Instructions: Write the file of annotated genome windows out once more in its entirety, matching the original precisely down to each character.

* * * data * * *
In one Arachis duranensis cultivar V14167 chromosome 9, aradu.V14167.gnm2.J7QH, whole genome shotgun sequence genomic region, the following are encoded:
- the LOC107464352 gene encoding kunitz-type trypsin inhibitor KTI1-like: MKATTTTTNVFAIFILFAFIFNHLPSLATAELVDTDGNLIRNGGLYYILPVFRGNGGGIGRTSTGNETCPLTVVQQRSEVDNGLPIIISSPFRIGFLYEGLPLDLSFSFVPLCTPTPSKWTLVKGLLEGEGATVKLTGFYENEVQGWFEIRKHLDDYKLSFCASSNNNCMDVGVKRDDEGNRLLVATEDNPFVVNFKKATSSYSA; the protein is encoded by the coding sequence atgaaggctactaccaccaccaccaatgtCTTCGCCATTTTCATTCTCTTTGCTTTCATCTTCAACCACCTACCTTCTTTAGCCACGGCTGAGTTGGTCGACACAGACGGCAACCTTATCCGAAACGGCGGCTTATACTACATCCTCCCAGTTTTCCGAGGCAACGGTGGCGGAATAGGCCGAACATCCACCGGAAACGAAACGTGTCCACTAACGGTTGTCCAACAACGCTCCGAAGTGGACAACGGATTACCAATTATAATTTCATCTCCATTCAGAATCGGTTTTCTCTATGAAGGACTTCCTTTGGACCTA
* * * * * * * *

In one Arachis duranensis cultivar V14167 chromosome 9, aradu.V14167.gnm2.J7QH, whole genome shotgun sequence genomic region, the following are encoded:
- the LOC107464352 gene encoding kunitz-type trypsin inhibitor KTI1-like: MKATTTTTNVFAIFILFAFIFNHLPSLATAELVDTDGNLIRNGGLYYILPVFRGNGGGIGRTSTGNETCPLTVVQQRSEVDNGLPIIISSPFRIGFLYEGLPLDLSFSFVPLCTPTPSKWTLVKGLLEGEGATVKLTGFYENEVQGWFEIRKHLDDYKLSFCASSNNNCMDVGVKRDDEGNRLLVATEDNPFVVNFKKATSSYSA; the protein is encoded by the coding sequence atgaaggctactaccaccaccaccaatgtCTTCGCCATTTTCATTCTCTTTGCTTTCATCTTCAACCACCTACCTTCTTTAGCCACGGCTGAGTTGGTCGACACAGACGGCAACCTTATCCGAAACGGCGGCTTATACTACATCCTCCCAGTTTTCCGAGGCAACGGTGGCGGAATAGGCCGAACATCCACCGGAAACGAAACGTGTCCACTAACGGTTGTCCAACAACGCTCCGAAGTGGACAACGGATTACCAATTATAATTTCATCTCCATTCAGAATCGGTTTTCTCTATGAAGGACTTCCTTTGGACCTA